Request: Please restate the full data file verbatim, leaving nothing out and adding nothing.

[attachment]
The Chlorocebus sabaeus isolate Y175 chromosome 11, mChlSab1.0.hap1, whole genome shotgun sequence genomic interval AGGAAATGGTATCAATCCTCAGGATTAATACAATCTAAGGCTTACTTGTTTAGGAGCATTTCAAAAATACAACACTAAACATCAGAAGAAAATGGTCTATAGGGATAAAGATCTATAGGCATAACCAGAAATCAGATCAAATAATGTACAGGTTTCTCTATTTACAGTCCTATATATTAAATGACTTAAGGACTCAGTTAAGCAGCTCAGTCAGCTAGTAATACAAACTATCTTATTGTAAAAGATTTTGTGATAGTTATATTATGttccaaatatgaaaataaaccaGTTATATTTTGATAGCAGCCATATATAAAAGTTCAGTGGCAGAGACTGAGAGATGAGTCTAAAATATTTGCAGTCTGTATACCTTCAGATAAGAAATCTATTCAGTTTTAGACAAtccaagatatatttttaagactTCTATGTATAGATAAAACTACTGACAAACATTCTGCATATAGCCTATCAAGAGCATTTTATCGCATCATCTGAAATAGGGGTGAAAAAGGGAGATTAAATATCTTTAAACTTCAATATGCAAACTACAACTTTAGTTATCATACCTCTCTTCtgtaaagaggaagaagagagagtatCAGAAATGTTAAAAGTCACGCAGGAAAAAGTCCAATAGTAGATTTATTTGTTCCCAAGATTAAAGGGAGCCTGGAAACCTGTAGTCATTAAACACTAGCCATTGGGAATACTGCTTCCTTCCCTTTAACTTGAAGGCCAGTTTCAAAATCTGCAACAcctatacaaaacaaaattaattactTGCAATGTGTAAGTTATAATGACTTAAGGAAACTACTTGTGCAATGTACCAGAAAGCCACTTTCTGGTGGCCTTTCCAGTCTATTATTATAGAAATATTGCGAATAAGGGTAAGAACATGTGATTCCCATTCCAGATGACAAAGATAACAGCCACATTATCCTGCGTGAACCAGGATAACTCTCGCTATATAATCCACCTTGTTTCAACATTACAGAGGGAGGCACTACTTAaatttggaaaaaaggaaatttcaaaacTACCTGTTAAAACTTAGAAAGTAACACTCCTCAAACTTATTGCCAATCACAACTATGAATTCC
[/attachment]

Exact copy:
The Chlorocebus sabaeus isolate Y175 chromosome 11, mChlSab1.0.hap1, whole genome shotgun sequence genomic interval AGGAAATGGTATCAATCCTCAGGATTAATACAATCTAAGGCTTACTTGTTTAGGAGCATTTCAAAAATACAACACTAAACATCAGAAGAAAATGGTCTATAGGGATAAAGATCTATAGGCATAACCAGAAATCAGATCAAATAATGTACAGGTTTCTCTATTTACAGTCCTATATATTAAATGACTTAAGGACTCAGTTAAGCAGCTCAGTCAGCTAGTAATACAAACTATCTTATTGTAAAAGATTTTGTGATAGTTATATTATGttccaaatatgaaaataaaccaGTTATATTTTGATAGCAGCCATATATAAAAGTTCAGTGGCAGAGACTGAGAGATGAGTCTAAAATATTTGCAGTCTGTATACCTTCAGATAAGAAATCTATTCAGTTTTAGACAAtccaagatatatttttaagactTCTATGTATAGATAAAACTACTGACAAACATTCTGCATATAGCCTATCAAGAGCATTTTATCGCATCATCTGAAATAGGGGTGAAAAAGGGAGATTAAATATCTTTAAACTTCAATATGCAAACTACAACTTTAGTTATCATACCTCTCTTCtgtaaagaggaagaagagagagtatCAGAAATGTTAAAAGTCACGCAGGAAAAAGTCCAATAGTAGATTTATTTGTTCCCAAGATTAAAGGGAGCCTGGAAACCTGTAGTCATTAAACACTAGCCATTGGGAATACTGCTTCCTTCCCTTTAACTTGAAGGCCAGTTTCAAAATCTGCAACAcctatacaaaacaaaattaattactTGCAATGTGTAAGTTATAATGACTTAAGGAAACTACTTGTGCAATGTACCAGAAAGCCACTTTCTGGTGGCCTTTCCAGTCTATTATTATAGAAATATTGCGAATAAGGGTAAGAACATGTGATTCCCATTCCAGATGACAAAGATAACAGCCACATTATCCTGCGTGAACCAGGATAACTCTCGCTATATAATCCACCTTGTTTCAACATTACAGAGGGAGGCACTACTTAaatttggaaaaaaggaaatttcaaaacTACCTGTTAAAACTTAGAAAGTAACACTCCTCAAACTTATTGCCAATCACAACTATGAATTCC